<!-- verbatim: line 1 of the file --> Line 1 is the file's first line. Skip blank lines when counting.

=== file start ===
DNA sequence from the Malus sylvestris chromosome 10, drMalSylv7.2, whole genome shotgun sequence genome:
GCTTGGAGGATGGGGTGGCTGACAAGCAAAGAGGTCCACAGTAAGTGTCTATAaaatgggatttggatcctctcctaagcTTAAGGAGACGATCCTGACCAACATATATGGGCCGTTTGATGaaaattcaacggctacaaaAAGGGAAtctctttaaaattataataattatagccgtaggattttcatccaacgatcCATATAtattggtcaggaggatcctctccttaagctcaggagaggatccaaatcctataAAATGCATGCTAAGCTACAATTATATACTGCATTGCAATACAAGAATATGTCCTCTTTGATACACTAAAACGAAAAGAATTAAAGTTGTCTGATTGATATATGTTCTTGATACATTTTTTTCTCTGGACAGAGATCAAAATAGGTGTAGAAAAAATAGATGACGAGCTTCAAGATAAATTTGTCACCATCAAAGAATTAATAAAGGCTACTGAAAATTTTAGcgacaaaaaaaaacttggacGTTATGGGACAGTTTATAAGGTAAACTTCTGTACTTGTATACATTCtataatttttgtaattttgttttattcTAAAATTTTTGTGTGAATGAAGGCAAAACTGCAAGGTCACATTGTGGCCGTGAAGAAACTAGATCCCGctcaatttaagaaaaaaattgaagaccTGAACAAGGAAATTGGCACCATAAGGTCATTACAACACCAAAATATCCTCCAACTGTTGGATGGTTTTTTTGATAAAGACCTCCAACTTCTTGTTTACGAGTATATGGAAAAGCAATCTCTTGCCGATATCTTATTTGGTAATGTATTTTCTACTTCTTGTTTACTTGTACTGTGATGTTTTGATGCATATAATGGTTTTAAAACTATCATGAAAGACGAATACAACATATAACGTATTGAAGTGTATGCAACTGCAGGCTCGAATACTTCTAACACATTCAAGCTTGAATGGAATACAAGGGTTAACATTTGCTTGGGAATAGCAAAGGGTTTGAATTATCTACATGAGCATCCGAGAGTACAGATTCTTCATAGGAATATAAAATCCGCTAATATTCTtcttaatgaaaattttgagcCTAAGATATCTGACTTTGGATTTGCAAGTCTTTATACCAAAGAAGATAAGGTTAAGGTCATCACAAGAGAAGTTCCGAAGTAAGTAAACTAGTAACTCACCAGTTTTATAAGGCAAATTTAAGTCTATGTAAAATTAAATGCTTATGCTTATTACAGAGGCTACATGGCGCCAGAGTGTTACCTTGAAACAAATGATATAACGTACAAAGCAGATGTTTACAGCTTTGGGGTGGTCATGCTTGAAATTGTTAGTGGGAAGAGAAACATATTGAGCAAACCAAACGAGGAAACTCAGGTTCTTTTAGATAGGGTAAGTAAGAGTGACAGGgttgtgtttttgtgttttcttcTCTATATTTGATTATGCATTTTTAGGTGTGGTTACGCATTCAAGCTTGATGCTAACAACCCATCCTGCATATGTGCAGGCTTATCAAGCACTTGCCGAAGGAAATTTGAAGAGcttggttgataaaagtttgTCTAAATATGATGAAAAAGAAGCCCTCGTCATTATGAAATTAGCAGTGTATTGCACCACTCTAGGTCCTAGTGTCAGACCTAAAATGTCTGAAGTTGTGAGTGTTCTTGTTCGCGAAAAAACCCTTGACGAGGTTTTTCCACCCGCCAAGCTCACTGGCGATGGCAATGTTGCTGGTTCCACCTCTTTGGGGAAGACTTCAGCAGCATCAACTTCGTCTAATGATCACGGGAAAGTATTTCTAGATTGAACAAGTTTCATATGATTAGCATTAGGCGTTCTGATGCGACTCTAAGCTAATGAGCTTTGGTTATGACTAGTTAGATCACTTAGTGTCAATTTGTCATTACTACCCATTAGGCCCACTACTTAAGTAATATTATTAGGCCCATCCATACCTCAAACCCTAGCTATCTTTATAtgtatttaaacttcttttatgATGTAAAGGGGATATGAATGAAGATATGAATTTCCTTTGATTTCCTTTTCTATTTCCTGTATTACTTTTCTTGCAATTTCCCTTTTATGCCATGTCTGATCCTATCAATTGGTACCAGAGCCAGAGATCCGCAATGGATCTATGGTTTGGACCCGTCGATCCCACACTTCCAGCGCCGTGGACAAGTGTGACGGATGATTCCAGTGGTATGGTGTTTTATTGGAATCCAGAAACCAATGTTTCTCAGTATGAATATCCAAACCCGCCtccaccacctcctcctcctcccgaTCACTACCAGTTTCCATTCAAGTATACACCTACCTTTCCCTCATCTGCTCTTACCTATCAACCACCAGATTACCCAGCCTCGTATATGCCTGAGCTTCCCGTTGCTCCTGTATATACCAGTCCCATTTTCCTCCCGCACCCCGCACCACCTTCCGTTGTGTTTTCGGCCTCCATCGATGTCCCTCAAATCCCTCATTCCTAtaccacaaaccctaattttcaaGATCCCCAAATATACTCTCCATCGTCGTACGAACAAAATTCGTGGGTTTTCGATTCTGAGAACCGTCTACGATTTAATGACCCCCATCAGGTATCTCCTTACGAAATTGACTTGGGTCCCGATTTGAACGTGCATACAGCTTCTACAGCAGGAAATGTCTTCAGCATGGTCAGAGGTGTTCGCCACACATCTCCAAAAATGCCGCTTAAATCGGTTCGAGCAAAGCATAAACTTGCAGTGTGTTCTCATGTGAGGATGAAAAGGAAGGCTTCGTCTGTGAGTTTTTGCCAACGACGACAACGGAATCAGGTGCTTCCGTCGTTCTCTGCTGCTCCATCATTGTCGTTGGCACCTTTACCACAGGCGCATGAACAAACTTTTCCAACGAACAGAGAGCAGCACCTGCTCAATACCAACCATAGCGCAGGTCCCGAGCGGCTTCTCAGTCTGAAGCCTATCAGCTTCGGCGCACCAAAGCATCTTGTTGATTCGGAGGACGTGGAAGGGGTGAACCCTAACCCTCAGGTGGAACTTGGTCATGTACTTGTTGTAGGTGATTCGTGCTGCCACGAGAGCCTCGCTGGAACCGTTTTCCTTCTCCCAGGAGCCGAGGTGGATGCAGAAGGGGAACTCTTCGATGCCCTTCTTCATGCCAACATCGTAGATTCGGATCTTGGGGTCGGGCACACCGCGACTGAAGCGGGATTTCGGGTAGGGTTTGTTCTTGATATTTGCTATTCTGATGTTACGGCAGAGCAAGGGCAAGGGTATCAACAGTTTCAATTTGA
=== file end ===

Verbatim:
DNA sequence from the Malus sylvestris chromosome 10, drMalSylv7.2, whole genome shotgun sequence genome: